The effects of the retrospective provisions of Finance Act 2022 were particularly damaging for those 400-or-so taxpayers whose HICBC Discovery Assessment cases are waiting to be heard in the First-tier Tribunal. Absent the Finance Act 2022 provisions, those taxpayers would normally have expected to apply the outcome in Wilkes in their own appeals.

But, now, unless a HICBC appeal was both: (1) notified to the Tax Tribunal on or before 30 June 2021; and (2) a stated ground of appeal is that “…the [Discovery] assessment is invalid as a result of its not relating to the discovery of income which ought to have been assessed to income tax but which had not been so assessed” (as it was put in Finance Act 2022), an appellant is unable to rely on the outcome of Wilkes. As HMRC knew (and would have intended when formulating the second requirement), vanishingly few Tribunal appeal grounds, written by un-represented lay appellants, are sufficiently particularised to meet such a strict requirement. The result of this, we say, is to undermine the rule of law to the detriment of taxpayers who knew nothing of HICBC at the relevant time. Many consider this to be exceptionally harsh and unjust.

One hopes that First-tier Tribunal judges, who are well used to interpreting what taxpayers meant in their appeal notices, rather than what they necessarily wrote, will be scrupulous in interpreting written grounds of appeal fairly when applying this requirement, to avoid the obvious injustices that would otherwise arise.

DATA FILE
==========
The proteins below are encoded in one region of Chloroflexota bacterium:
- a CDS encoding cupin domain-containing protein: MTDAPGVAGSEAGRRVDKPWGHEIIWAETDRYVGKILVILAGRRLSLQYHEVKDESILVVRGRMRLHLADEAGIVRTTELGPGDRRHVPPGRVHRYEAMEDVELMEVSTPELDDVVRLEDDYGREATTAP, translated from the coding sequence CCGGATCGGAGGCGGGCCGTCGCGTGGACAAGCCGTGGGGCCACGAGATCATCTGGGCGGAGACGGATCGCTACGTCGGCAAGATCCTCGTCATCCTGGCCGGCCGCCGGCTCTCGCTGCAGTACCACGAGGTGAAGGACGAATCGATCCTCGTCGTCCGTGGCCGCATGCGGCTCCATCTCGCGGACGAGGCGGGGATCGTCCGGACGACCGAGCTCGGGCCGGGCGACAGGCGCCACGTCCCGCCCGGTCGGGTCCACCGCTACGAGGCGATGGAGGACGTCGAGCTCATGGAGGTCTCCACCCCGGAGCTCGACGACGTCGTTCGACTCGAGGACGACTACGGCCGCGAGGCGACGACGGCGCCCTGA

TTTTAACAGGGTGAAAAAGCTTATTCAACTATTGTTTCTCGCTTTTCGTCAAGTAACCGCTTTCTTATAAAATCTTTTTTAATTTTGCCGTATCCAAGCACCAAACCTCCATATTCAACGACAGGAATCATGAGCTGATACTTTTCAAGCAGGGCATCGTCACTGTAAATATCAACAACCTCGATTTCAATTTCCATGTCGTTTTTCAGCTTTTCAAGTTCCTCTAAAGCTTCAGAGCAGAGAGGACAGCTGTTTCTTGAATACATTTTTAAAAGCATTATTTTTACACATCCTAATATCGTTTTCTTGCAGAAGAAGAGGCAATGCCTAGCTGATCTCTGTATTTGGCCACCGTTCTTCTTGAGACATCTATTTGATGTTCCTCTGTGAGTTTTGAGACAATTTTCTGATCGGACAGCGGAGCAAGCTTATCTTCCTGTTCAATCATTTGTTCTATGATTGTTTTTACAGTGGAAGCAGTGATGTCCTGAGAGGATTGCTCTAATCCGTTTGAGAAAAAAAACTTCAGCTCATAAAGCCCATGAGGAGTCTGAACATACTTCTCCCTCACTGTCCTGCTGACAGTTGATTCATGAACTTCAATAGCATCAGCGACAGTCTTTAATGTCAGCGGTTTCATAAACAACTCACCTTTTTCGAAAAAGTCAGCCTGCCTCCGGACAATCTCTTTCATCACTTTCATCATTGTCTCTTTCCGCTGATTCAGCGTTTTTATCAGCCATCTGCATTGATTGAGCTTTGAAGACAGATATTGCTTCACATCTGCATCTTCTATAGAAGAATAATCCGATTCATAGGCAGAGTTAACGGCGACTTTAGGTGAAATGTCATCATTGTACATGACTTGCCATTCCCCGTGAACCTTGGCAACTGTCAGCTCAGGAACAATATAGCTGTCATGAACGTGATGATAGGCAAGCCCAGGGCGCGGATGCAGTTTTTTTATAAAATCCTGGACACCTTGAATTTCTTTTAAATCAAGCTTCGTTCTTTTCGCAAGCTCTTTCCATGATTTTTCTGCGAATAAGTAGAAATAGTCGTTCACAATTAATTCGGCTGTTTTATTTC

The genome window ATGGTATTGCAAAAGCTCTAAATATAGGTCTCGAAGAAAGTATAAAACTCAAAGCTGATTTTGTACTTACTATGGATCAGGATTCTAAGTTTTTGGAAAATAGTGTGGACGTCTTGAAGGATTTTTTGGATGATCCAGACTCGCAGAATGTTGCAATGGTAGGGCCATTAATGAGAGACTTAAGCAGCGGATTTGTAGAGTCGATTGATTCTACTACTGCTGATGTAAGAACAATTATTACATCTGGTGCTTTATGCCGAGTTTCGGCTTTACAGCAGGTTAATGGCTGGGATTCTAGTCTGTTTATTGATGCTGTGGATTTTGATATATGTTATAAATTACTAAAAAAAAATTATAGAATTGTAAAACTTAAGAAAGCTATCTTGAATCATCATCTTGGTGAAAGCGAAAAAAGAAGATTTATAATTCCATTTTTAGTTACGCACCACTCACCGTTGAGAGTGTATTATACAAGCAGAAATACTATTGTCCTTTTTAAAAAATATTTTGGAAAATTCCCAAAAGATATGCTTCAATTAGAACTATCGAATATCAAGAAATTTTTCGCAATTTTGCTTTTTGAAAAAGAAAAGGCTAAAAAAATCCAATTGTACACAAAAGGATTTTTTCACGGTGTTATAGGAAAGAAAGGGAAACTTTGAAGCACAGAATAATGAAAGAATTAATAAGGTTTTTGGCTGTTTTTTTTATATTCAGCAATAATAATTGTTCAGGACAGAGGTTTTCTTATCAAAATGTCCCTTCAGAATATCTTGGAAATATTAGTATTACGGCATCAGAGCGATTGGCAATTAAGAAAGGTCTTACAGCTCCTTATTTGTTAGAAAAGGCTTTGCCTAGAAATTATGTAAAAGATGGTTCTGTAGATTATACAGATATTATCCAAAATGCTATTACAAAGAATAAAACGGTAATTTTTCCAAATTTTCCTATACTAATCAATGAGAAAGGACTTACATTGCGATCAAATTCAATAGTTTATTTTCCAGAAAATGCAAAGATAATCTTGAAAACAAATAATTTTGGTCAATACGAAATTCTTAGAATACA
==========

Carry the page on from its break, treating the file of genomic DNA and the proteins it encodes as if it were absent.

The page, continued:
The HICBC was introduced in 2013, and since 6 April 2021 it has affected wholly basic-rate taxpayers. It is intended to claw back Child Benefit payments from those whose “Adjusted Net Income” for tax purposes exceeds £50,000. Mr Wilkes was subject to the HICBC between 2014-17, which he, in common with many taxpayers in his position, was unaware of at the time. HMRC wrote to Mr Wilkes in November 2018 to tell him that he might be liable to pay the HICBC. After checking the position, Mr Wilkes notified HMRC that he was liable. At that point, HMRC issued Mr Wilkes with Discovery Assessments for underpaid tax. Recognising that Mr Wilkes had a “reasonable excuse” for not paying the HICBC at the time, HMRC did not seek to impose penalties on him.